- Take a walk around the office or walk outside
- Get a cup of coffee or tea
- Consider a phone call to your spouse or significant other for a few minutes
- Do some deep breathing exercises
Do not be afraid to exercise or stretch at your desk
Manage Client Expectations
One area we CPA’s tend to overlook, which can help to minimize stress and help us to survive tax season, is to manage client expectations. As CPA’s we want to provide great service and keep our clients happy. However, sometimes we tend to over sell and under deliver.
As difficult as it may be, we must follow the approach of ‘Under Selling and Over Delivering’ as often as possible – especially during tax season. Although most clients are understanding, we still must provide realistic delivery dates to them. A few other tips to manage client expectations:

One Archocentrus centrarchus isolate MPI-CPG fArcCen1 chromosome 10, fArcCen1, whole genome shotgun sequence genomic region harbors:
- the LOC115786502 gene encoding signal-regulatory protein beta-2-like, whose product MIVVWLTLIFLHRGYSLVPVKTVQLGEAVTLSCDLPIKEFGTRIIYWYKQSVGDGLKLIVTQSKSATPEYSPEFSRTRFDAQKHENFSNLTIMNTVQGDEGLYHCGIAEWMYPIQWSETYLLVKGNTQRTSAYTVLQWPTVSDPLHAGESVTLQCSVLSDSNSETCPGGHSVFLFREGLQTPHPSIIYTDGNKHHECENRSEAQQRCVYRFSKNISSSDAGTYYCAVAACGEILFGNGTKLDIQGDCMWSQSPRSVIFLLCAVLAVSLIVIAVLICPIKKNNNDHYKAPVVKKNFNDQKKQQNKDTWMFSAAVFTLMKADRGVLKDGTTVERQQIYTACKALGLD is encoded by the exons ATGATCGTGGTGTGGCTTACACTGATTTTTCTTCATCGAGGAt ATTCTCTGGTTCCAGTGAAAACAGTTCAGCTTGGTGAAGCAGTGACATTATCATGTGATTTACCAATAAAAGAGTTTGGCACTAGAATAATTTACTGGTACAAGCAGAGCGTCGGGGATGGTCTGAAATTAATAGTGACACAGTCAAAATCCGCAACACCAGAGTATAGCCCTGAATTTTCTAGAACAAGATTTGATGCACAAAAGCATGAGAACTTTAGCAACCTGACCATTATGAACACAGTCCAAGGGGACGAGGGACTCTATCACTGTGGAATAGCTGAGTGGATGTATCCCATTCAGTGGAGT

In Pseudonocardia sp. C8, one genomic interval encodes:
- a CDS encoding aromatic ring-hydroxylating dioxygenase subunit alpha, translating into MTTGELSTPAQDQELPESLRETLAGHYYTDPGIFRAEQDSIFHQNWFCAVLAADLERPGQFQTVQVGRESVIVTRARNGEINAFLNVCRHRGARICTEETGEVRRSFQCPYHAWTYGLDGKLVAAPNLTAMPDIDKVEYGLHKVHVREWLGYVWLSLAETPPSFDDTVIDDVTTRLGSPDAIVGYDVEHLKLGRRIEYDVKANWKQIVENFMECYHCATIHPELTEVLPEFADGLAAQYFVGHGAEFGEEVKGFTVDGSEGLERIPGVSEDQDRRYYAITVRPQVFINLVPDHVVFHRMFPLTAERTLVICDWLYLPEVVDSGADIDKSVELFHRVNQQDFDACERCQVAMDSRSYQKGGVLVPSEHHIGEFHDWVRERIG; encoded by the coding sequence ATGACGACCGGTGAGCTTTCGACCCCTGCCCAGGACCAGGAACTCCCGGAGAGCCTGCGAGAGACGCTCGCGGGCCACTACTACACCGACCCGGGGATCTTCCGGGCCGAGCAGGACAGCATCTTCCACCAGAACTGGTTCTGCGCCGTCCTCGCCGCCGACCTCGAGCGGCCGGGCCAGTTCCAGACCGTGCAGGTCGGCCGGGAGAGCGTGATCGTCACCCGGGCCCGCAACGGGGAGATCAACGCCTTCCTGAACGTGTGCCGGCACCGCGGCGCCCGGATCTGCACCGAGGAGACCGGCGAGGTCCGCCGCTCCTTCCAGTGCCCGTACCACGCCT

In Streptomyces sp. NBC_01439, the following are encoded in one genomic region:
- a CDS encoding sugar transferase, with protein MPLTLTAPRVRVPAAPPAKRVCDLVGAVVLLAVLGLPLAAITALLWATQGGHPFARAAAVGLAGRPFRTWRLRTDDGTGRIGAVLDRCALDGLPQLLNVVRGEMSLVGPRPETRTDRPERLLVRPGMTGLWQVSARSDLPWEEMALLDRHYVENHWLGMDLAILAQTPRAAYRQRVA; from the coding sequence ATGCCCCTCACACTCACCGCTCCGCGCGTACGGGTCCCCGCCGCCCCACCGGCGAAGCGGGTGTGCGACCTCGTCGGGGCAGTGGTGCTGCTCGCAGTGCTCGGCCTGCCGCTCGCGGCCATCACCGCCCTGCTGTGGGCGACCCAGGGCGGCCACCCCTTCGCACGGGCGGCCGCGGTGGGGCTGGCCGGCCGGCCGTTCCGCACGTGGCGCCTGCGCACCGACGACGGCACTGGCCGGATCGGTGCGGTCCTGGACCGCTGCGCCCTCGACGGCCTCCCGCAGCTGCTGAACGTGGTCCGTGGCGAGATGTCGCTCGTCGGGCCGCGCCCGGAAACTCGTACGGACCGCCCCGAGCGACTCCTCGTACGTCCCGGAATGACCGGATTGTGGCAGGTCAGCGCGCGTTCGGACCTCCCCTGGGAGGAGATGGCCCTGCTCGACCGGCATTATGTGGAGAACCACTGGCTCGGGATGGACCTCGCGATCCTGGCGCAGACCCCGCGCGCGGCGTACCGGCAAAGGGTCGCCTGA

- Be sure to return client calls as soon as realistically possible
- Be on time for client meetings
Address client issues before they become a problem if not the issue can evolve into a time consuming, never ending, life of its own problem and may lead to the eventual loss of a client.
Follow Quality Oriented Principles
Be sure to address the most important thing first but with the understanding that there is only one most important thing! Also, follow the do it right the first time adage and train others to do the same. This approach will save time and stress. When reviewing a tax return be sure to provide the reasons and instructions for making corrections so staff people can learn from their mistakes.